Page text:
Fast Food Wages Are Not Determined by Needs
Recently, hundreds of fast food workers in dozens of restaurants in New York City made the news by walking out on strike, demanding, amongst other things, a $15 per hour wage. Currently, the minimum wage in New York is $7.30 per hour, and many of these workers are making just above minimum wage.
Normally, when an individual wants a raise, he would speak to how the skills that he brings to the table are not properly accounted for by his present wage. If a fast food worker believes that he deserves a raise, he could speak to things such as his increased productivity and demonstrated record of punctuality, politeness and quality customer service. He could also speak to his experience on the job, making him able to train and supervise newer employees.
By discussing why he is now a more valuable employee, he would be appealing to the employer’s interests. In general, employers want to give raises to retain and reward high performing employees. But in the case of the fast food industry, appealing to the employer’s interest includes recognizing the fact that there are probably several others who are willing and able to do your job for the entry-level wage. Why should your employer give you a raise if they can easily hire someone else to do the same job for your current rate or less? This is a question you should be prepared to answer if you want a raise.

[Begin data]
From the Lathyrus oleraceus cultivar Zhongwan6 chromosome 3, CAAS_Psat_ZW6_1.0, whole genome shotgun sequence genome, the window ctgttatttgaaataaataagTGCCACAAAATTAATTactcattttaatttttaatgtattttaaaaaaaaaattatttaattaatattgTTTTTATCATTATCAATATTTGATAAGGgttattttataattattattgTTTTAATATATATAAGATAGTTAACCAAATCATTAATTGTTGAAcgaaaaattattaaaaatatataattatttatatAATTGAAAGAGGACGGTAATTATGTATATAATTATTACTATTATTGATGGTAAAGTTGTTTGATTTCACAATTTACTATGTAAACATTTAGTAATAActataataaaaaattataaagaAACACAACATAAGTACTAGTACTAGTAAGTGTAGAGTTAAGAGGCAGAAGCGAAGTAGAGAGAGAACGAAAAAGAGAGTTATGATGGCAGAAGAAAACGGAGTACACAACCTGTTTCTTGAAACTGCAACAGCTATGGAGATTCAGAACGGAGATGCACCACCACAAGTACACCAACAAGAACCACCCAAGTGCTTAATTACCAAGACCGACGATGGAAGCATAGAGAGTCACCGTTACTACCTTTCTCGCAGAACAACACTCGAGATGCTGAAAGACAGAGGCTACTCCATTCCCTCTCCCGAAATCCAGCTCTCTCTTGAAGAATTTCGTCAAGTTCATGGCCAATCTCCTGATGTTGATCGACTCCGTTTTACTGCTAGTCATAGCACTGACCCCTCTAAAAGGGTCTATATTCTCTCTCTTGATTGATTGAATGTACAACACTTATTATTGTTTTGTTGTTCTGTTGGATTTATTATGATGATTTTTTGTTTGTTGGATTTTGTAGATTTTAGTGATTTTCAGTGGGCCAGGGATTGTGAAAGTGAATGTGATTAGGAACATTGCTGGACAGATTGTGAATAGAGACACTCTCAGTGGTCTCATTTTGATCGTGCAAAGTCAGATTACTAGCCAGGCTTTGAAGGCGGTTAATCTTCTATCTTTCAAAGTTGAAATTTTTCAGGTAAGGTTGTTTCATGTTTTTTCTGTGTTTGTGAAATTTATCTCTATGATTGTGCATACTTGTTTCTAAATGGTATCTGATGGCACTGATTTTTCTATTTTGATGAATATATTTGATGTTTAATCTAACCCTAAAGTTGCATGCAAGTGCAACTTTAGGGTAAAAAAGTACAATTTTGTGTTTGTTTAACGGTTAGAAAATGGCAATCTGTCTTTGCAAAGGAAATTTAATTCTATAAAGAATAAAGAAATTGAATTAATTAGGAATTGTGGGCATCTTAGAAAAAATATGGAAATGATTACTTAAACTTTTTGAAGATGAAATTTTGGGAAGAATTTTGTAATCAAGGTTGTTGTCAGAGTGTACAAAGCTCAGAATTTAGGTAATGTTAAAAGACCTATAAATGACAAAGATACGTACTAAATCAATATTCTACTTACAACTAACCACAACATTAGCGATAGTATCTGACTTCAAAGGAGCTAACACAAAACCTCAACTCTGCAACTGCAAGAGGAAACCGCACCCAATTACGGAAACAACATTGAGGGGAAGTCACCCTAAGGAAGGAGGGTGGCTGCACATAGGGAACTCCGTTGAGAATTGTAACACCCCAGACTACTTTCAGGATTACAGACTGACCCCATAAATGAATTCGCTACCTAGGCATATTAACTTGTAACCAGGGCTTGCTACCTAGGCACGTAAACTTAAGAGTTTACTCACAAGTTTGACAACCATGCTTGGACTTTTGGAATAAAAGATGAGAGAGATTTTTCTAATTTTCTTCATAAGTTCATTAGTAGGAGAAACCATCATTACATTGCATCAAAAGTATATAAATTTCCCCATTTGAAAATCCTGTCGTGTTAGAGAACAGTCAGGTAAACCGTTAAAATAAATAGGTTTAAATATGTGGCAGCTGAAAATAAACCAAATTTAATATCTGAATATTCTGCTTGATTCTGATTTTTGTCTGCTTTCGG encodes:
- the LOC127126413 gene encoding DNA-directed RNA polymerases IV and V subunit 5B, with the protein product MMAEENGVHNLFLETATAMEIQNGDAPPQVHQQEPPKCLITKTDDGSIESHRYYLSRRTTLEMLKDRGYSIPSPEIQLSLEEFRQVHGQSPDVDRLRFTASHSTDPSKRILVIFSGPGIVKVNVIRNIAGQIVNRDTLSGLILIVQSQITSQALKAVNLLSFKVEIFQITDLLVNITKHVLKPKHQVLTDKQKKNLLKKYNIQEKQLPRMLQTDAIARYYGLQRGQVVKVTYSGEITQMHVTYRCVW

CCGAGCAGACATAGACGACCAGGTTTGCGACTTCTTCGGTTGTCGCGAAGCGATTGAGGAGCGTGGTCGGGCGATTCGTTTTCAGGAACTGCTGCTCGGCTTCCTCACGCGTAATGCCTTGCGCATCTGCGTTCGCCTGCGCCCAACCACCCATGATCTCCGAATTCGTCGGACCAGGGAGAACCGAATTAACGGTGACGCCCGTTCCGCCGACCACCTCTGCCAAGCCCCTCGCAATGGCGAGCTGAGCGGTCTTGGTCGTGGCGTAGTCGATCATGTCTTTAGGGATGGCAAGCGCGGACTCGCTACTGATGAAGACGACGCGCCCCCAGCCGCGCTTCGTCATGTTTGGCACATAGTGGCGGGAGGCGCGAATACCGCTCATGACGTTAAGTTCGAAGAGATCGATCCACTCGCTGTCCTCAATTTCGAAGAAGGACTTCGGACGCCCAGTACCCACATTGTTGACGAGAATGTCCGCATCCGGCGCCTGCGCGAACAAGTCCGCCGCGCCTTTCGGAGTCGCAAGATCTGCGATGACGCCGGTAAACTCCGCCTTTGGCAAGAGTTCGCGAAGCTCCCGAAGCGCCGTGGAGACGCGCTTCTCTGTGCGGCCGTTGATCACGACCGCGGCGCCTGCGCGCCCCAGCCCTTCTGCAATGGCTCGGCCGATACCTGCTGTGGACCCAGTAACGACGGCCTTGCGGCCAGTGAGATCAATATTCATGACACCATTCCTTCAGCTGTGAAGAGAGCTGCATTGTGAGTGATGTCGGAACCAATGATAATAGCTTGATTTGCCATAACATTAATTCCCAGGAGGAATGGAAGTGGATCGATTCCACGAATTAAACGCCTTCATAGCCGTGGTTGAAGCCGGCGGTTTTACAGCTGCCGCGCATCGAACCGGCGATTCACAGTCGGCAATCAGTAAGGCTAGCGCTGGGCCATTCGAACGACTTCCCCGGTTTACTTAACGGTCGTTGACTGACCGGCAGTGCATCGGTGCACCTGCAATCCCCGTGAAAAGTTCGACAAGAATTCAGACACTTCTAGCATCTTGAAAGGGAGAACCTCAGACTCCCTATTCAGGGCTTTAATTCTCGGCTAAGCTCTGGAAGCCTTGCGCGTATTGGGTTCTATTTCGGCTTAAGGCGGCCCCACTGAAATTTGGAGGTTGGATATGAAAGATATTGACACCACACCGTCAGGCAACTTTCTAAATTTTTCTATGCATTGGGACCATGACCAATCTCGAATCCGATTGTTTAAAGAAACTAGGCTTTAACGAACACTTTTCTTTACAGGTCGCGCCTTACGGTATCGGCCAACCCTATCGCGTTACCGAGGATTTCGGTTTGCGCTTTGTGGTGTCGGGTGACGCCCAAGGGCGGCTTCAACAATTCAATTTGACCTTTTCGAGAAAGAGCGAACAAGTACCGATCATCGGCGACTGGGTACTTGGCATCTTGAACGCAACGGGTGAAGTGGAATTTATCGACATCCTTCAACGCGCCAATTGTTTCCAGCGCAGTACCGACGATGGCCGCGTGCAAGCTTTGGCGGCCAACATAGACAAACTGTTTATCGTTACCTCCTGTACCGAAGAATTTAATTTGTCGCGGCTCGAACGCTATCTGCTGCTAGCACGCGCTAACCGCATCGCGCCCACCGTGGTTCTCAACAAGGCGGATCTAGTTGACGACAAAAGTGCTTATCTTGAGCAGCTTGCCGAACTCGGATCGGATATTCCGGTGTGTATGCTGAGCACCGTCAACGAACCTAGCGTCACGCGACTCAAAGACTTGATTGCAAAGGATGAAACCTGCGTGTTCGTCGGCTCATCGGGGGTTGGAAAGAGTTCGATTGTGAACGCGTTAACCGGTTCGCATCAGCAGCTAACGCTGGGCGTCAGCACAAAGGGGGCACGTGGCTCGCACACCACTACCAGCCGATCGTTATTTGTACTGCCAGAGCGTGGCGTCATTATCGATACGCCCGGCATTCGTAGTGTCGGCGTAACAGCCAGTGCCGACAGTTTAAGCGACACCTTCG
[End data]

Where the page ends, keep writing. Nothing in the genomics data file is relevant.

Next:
Are the protestors appealing to their employer’s interests? Many people—protestors and commentators alike—are basically saying that the workers should be getting paid almost double simply because they feel that they need more money to cover their living expenses. But to ask for a raise solely based on need is asking for a handout.
Such people are not treating a job as what it is: a voluntary agreement between an employee and employer in which each side properly seeks to make itself better off. Instead, they are treating a job as an entitlement.